What is Diabetes?

Diabetes is a metabolic disorder. Normally most of the food you eat is broken down into glucose and other simple sugars. Glucose is absorbed into the blood stream to be used by cells for energy. Cells need glucose to work, and blood glucose rises after food is eaten. Insulin is then released from the pancreas as blood glucose levels increase. Cells have receptor sites on the outside, and when insulin attaches to the receptor sites, a pathway is made and glucose goes into the cell. Insulin opens the cells like a key. Glucose goes from the blood into the cells and the blood glucose stays in the normal range. Excess food is generally converted into fat and stored.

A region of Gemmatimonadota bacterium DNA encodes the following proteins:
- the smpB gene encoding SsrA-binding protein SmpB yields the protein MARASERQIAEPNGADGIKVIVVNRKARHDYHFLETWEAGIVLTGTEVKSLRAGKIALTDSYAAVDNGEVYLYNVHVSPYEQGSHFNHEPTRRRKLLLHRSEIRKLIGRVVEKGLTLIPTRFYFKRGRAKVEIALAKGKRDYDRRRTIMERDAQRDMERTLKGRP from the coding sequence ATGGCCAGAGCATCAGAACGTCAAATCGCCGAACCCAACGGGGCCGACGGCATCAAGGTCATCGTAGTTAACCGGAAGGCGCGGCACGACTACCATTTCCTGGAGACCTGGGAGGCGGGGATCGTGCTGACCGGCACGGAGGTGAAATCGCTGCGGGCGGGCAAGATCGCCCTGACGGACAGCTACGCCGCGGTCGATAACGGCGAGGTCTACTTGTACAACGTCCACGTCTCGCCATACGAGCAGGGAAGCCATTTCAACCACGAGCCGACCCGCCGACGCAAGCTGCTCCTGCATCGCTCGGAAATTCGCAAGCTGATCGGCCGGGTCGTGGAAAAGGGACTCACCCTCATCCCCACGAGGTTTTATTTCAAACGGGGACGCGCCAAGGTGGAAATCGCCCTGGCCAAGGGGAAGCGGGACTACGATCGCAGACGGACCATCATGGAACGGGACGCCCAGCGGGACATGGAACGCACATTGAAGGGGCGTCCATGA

When a person has diabetes, food is broken down in the normal way. Glucose is also produced and absorbed into the blood in the normal way. The problem rests with insulin action. With little or no insulin action occurring, the glucose cannot enter the cells. The glucose builds up in the blood, leaving cells starving for it. Blood glucose levels rise, causing hyperglycemia (high blood sugar).